New York–based filmmaker Akosua Adoma Owusu (b. 1984) infuses her short films with the stories, myths, culture, history, and semi-autobiographical details of her American and Ghanaian roots. African and African American fabrics, hairstyles, fables, history, and music are examined in their complex relationship to gender, culture, and identity. The films in this program include her award-winning Kwaku Ananse (2013), a contemporary drama (entwined with an African fable) about a young American woman who returns to West Africa for her father’s funeral, only to discover his hidden double identity. Bus Nut (2014) combines educational footage for young children with scenes performed by a young actress in a reflection on Rosa Parks and the Civil Rights movement. Me Broni Ba (My White Baby) (2009), looks at hair braiding in Kumasi, Ghana, where women train on black clients as well as on white dolls. Owusu will also discuss the ongoing process of making “Black Sunshine”, her first feature-length fiction film.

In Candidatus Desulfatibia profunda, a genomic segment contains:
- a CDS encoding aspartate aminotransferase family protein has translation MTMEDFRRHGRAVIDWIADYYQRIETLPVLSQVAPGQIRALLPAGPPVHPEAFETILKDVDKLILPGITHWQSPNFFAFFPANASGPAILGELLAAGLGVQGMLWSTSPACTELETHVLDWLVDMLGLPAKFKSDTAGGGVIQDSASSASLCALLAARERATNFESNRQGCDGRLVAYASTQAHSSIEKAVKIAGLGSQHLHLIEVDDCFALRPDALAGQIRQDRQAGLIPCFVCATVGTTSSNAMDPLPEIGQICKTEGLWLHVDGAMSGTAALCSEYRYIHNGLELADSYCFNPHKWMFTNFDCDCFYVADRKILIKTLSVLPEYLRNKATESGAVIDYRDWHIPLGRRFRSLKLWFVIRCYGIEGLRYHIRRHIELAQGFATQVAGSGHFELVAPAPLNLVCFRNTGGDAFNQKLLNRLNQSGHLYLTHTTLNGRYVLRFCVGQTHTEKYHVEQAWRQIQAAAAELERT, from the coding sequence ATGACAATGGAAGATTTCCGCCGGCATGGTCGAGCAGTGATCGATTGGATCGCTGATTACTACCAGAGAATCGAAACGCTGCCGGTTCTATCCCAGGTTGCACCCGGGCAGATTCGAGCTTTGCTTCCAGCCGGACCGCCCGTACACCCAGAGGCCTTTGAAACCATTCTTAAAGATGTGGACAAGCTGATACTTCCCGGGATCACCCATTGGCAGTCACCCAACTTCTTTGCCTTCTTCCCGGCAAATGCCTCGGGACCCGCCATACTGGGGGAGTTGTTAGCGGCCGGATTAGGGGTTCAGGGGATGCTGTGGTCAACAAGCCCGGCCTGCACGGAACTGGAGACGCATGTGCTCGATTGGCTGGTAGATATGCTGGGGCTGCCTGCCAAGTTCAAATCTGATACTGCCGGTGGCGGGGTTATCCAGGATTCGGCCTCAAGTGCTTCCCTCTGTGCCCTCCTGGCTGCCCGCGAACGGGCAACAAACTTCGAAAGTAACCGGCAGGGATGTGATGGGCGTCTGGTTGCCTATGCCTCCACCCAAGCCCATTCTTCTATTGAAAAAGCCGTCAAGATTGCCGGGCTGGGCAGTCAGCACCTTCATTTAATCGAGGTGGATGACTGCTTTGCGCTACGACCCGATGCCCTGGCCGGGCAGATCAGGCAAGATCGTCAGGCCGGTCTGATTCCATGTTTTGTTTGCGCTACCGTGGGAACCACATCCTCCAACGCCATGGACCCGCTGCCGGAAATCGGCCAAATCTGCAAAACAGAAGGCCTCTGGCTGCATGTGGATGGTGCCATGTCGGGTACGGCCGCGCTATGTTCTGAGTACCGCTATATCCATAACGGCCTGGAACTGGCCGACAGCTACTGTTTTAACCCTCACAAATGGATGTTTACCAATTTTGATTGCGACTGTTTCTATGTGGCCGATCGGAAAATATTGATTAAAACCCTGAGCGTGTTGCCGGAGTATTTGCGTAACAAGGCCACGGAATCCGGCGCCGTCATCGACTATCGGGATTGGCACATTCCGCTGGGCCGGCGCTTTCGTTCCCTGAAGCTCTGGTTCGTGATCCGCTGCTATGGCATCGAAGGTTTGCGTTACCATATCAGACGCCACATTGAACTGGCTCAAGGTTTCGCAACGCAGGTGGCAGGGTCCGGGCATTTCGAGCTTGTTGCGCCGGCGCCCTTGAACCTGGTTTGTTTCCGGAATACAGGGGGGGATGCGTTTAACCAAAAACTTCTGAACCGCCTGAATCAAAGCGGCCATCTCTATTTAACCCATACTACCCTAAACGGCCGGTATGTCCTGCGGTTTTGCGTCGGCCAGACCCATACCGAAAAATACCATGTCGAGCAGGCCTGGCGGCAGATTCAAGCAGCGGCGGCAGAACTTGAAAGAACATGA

An Evening with Akosua Adoma Owusu
Monday, December 14, 2015, 7:00 p.m. MoMA
Monday, December 14, 2015, 7:00 p.m.
MoMA, Floor T2, Theater 2